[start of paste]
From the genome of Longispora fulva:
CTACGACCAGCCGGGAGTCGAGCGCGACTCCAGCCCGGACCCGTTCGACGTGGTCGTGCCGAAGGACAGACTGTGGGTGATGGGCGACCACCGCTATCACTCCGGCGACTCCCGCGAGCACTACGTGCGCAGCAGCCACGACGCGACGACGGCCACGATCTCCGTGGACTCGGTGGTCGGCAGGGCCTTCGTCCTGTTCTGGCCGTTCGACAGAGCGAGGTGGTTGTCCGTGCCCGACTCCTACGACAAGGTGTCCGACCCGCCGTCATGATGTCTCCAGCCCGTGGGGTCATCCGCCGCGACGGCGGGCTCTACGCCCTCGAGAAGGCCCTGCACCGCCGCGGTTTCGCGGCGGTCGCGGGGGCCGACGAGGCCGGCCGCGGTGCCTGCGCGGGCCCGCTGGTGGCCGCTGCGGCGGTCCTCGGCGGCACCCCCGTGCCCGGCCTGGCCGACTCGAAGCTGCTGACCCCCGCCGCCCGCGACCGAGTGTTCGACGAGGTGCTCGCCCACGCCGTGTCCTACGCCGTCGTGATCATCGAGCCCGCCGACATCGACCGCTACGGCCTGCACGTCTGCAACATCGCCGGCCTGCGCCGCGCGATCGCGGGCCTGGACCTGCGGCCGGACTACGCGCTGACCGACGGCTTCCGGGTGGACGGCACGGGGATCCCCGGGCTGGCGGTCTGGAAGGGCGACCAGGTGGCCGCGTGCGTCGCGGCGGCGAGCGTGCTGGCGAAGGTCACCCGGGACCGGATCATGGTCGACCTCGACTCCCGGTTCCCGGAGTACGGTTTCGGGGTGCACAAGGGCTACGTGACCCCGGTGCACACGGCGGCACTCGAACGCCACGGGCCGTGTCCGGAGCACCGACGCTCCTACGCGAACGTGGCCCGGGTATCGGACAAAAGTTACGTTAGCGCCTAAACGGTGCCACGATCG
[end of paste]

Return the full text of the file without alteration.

From the genome of Longispora fulva:
CTACGACCAGCCGGGAGTCGAGCGCGACTCCAGCCCGGACCCGTTCGACGTGGTCGTGCCGAAGGACAGACTGTGGGTGATGGGCGACCACCGCTATCACTCCGGCGACTCCCGCGAGCACTACGTGCGCAGCAGCCACGACGCGACGACGGCCACGATCTCCGTGGACTCGGTGGTCGGCAGGGCCTTCGTCCTGTTCTGGCCGTTCGACAGAGCGAGGTGGTTGTCCGTGCCCGACTCCTACGACAAGGTGTCCGACCCGCCGTCATGATGTCTCCAGCCCGTGGGGTCATCCGCCGCGACGGCGGGCTCTACGCCCTCGAGAAGGCCCTGCACCGCCGCGGTTTCGCGGCGGTCGCGGGGGCCGACGAGGCCGGCCGCGGTGCCTGCGCGGGCCCGCTGGTGGCCGCTGCGGCGGTCCTCGGCGGCACCCCCGTGCCCGGCCTGGCCGACTCGAAGCTGCTGACCCCCGCCGCCCGCGACCGAGTGTTCGACGAGGTGCTCGCCCACGCCGTGTCCTACGCCGTCGTGATCATCGAGCCCGCCGACATCGACCGCTACGGCCTGCACGTCTGCAACATCGCCGGCCTGCGCCGCGCGATCGCGGGCCTGGACCTGCGGCCGGACTACGCGCTGACCGACGGCTTCCGGGTGGACGGCACGGGGATCCCCGGGCTGGCGGTCTGGAAGGGCGACCAGGTGGCCGCGTGCGTCGCGGCGGCGAGCGTGCTGGCGAAGGTCACCCGGGACCGGATCATGGTCGACCTCGACTCCCGGTTCCCGGAGTACGGTTTCGGGGTGCACAAGGGCTACGTGACCCCGGTGCACACGGCGGCACTCGAACGCCACGGGCCGTGTCCGGAGCACCGACGCTCCTACGCGAACGTGGCCCGGGTATCGGACAAAAGTTACGTTAGCGCCTAAACGGTGCCACGATCG